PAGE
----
My personal opinion is that if possessive determiners don't stand alone as nouns, then they are just determiners and not pronouns.

0

In traditional grammar "her" is a possessive adjective (her father) and a personal pronoun (I love her). Today some prefer to say it is a determiner and a personal pronoun. What real information do you get with determiner? It says you can use the word as subelement before a noun. That's a relatively vague information.

By the way Longman's DCE has two entries: her no. 1 (in my terminology possessive adjective) and her no. 2 (pronoun, object form).

  • The important thing about determiners is that any noun only can have one determiner. So you can't say the my sister or a my sister, the way they do in Italian. – Peter Shor Jul 23 '15 at 19:40
  • I knew this since my schooldays that you don't say "the my father". That was 50 years before I ever heard the word determiner. And the term raises so many questions that one may ask whether the term helps understanding. – rogermue Jul 23 '15 at 19:47
  • But if you spoke Italian, you could. So maybe it's a necessary word (although determiners do seem to work the same in German and English). – Peter Shor Jul 23 '15 at 19:47
  • I think il padre mio is something else. And deterniner doesn't help to understand Italian. – rogermue Jul 23 '15 at 19:49
  • 2
    And how exactly does calling it an adjective help with understanding? You can't say a my pen the way you can say a blue pen; you can't say the pen is my the way you can say the pen is blue; you can't put my in the comparative or superlative like you generally can with adjectives. Apart from the completely useless description of “it can come before a noun”, possessive determiners have basically nothing in common with adjectives. Plus, the term determiner doesn't raise any more questions than any other term for a part of speech. – Janus Bahs Jacquet Jul 23 '15 at 20:57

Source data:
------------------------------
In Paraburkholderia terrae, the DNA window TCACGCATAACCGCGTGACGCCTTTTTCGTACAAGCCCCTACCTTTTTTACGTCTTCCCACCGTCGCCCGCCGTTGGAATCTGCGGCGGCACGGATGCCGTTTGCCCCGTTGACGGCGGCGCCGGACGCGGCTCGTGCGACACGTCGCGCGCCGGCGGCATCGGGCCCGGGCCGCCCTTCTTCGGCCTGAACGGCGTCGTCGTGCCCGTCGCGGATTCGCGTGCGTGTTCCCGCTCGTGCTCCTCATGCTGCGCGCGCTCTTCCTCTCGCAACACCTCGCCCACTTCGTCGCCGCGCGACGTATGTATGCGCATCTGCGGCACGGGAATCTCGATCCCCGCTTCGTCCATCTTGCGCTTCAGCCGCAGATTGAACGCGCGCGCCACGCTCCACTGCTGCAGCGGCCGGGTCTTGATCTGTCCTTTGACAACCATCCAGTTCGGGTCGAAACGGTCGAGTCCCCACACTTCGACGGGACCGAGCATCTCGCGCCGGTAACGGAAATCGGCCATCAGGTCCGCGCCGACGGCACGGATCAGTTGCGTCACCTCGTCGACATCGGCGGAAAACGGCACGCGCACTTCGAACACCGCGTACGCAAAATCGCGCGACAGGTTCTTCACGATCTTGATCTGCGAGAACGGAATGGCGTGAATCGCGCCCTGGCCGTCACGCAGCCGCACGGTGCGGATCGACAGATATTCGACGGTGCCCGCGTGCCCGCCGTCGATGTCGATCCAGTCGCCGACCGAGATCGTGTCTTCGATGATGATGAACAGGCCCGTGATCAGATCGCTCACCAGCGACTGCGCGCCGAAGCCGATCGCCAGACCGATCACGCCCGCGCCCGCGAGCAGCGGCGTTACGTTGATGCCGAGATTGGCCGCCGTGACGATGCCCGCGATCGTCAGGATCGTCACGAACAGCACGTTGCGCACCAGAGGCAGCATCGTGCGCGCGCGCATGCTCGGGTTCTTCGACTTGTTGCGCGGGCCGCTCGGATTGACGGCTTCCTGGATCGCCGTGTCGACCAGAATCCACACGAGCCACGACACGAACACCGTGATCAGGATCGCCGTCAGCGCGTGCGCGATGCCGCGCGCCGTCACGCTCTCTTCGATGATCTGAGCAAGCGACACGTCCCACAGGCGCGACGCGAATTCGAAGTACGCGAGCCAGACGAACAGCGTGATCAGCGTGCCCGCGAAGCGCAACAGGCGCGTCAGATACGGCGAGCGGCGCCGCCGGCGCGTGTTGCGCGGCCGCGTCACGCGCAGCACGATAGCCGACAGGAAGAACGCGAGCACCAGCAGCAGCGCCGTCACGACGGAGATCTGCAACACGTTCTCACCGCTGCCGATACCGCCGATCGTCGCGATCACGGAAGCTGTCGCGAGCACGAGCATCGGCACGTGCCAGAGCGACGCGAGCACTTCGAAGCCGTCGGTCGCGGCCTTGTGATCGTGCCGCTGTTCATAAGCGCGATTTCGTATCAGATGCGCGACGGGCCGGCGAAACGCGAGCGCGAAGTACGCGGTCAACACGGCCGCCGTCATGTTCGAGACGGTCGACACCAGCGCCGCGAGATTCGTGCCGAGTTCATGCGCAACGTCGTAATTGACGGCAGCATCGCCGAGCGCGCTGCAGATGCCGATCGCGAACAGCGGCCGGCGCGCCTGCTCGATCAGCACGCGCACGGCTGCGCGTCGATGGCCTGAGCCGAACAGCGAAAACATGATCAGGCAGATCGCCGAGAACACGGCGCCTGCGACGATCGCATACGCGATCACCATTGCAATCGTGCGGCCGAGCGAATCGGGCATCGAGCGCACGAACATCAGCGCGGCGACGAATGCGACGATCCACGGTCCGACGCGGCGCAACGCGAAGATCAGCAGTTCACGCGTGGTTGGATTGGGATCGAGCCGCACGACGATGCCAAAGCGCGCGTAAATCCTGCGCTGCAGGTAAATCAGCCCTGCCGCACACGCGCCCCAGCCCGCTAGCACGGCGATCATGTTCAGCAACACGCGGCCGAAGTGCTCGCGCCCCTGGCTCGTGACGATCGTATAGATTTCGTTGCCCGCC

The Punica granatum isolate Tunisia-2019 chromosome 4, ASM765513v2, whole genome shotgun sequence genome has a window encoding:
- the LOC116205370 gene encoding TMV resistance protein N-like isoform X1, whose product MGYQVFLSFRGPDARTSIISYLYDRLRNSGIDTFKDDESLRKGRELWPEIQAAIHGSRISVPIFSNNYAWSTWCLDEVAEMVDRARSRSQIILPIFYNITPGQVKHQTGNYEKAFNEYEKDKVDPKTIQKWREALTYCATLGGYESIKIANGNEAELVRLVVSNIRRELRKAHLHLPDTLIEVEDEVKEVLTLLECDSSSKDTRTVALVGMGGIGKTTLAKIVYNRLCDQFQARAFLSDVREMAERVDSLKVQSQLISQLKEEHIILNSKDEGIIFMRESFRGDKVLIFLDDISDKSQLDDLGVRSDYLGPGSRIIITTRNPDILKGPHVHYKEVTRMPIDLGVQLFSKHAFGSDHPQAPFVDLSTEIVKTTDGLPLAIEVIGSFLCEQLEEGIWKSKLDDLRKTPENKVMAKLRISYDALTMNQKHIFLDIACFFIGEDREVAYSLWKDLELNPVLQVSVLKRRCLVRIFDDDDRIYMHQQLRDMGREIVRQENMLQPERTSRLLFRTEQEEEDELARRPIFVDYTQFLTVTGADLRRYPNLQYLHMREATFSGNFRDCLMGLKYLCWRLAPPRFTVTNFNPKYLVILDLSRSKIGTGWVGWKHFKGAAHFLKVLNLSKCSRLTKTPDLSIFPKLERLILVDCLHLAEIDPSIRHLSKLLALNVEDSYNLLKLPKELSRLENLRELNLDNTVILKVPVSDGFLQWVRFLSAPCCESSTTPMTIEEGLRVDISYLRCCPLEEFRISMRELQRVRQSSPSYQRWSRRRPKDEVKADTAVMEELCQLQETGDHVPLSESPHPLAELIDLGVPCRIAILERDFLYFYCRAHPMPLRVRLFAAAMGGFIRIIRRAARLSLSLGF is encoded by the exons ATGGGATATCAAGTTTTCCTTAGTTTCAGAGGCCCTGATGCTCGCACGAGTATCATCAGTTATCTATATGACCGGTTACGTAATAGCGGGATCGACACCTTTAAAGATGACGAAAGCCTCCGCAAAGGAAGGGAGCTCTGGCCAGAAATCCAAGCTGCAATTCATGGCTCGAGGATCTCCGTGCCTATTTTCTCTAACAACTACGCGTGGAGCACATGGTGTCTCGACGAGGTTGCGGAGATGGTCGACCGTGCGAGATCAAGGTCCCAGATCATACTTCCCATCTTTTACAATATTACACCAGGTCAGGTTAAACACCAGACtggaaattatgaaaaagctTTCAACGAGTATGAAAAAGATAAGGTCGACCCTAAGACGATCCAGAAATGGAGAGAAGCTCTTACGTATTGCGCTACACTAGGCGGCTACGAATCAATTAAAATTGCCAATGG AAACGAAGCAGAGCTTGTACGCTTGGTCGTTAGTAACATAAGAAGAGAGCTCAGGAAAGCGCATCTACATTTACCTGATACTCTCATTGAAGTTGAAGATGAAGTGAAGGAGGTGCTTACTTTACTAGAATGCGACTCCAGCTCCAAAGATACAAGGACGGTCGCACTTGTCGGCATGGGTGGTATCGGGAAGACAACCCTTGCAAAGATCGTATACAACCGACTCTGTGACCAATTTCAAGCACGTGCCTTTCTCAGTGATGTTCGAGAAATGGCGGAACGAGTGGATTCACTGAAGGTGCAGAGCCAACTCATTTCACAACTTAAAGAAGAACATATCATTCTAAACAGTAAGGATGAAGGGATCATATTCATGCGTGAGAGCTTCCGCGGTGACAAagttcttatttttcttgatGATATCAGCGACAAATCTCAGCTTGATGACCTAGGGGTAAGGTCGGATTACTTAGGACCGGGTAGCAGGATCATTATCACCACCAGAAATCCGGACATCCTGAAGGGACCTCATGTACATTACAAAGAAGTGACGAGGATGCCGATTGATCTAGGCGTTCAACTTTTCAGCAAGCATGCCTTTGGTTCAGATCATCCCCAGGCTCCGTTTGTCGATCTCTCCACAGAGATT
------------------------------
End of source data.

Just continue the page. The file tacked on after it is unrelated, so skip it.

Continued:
0

There are a few arguments for considering his, her, their, its etc to be pronouns.

  • They can be used as the subjects of gerunds.

  • They can be used to replace the possessive construction "[noun phrase]'s": for example, we can replace "the spider's legs" with "its legs". "The spider's" is not typically analyzed as an adjective, and while it plays the grammatical role of "determiner" or "determinative", the part of speech of "the spider's" is typically analyzed as "noun phrase" (inflected for the possessive/genitive—although the -'s suffix is difficult to analyze and its exact nature has been debated). If we analyze "its" the same way, we can conclude that it is standing for a genitive/possessive noun phrase, so it is a genitive/possessive pronoun.

I don't think the terminology matters that much though.

Your Answer

By clicking “Post Your Answer”, you agree to our terms of service, privacy policy and cookie policy

Not the answer you're looking for? Browse other questions tagged or ask your own question.